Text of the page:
The government said this Thursday that it is “evaluating” with the European Commission the continuity of the Iberian mechanism, which caps the price of gas in electricity generation, with a new instrument in the European Union (EU) pending its maintenance.
“We are still evaluating. When we created our mechanism and received its approval, there was no European mechanism, but now it exists and we are evaluating it,” said Secretary of State for Environment and Energy João Galamba, speaking to Portuguese journalists in Brussels at the end of an extraordinary meeting of ministers of guardianship Europeans.
“When we approved our mechanism, it was approved for two reasons: because there was no European mechanism and because The Iberian Peninsula was an energy island and had weak interconnections🇧🇷 Since the context has changed, we obviously need to update our arguments in the face of the new context,” the official added.
Despite this, João Galamba assured that the government “likes the Iberian mechanism” and that he believes that “it works and does its job.”
“Consequently everything indicates that it will continue, but this decision has not yet been made” said the Secretary of State for Environment and Energy.
This is a temporary Iberian mechanism, in place since mid-June, to limit the average price of gas for electricity generation, which in the case of Portugal and Spain is around 60 euros per megawatt-hour.
This tool was requested from Brussels by Portugal and Spain in March last year in connection with the energy crisis and the war in Ukraine, which put even more pressure on the energy market.
Also this Thursday, the government defended the European Commission’s proposal for a mechanism of last resort to set a price ceiling on Europe’s main natural gas exchange. “not working for Portugal” as outlined for “mixing” things.
“This offer is not for Portugal. We made our arguments clear and made suggestions for improvementlike other countries,” said Secretary of State for Environment and Energy João Galamba, speaking to Portuguese journalists in Brussels after an extraordinary meeting of the relevant European ministers.
According to João Galamba, “Portugal’s position is that the Commission’s proposal mixes two topics that should not be confused: the confusion of the index’s dysfunctionality compared to other indices, namely liquefied natural gas. [GNL]and one more topic in terms of gas prices.”
“Dysfunction in TTF score [a principal bolsa europeia de gás natural]compared to other indexes, should not refer to absolute price values because market dysfunctions can exist at low, medium or high prices, and therefore the position of Portugal is that we should separate topics,” he added.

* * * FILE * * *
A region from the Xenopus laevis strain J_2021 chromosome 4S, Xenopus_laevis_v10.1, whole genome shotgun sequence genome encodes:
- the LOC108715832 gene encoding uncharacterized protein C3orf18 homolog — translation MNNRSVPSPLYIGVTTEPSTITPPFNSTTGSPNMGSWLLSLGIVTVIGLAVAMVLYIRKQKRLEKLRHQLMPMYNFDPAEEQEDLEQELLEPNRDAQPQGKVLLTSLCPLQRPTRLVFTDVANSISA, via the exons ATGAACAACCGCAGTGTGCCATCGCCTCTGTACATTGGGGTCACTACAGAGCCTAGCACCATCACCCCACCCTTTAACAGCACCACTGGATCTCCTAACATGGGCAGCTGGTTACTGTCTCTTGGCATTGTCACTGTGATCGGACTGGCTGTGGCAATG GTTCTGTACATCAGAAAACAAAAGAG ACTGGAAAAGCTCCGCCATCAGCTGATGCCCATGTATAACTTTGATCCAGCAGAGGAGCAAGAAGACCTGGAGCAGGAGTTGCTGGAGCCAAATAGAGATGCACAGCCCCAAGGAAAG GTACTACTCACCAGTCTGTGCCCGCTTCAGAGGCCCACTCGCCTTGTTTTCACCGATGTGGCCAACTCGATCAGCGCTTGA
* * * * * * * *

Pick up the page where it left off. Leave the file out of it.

Referring to the next extraordinary Energy Council scheduled for mid-December, Joao Galamba advocated the need “continue to work on the proposal” until the 13thgiven the still “quite divergent” positions between the countries.
This Thursday, European energy ministers reached an informal agreement on joint gas purchases and strengthening of solidaritybut should still be formally approved at an extraordinary council in December, along with a cap on gas exchange.
On the day that those responsible for the EU energy sector met at an extraordinary meeting in Brussels, another one was scheduled for 13 December, and therefore a market correction mechanism designed to curb excessive gas price spikes, introduced this week by the community executive, and has already drawn criticism from the 27.
It’s about “at least” facing excessive natural gas pricesby setting the maximum dynamic price at which natural gas transactions can take place one month in advance on the markets of the TTF, Europe’s main gas exchange.
Thus, the proposal of the European Commission provides for a temporary “safety ceiling” to control gas prices in the FTT, and this limit will require constant monitoring and will be activated only under two conditions: prices over 275 euros for two weeks and when the value is 58 euros above the base LNG price for 10 trading days.
Although natural gas prices have been between 5 MWh and 35 MWh in euros over the past decade, the values stipulated in the TTF one month in advance have exceeded 200 euros/MWh in recent months. and peaked at almost 314 EUR/MWh last August. However, even then the proposed correction mechanism could not be activated under the condition two conditions stipulated by Brussels were not met🇧🇷
The Community Executive Director wants to advance this interim mechanism to cap prices in the TTF by working on a new additional benchmark index that he will introduce in early 2023 to include real European market conditions such as LNG use.
At the December 13 meeting, a green light should also be given to joint gas purchases similar to those of COVID-19 vaccines and solidarity rules in the EU to provide gas to all member states in the event of an emergency.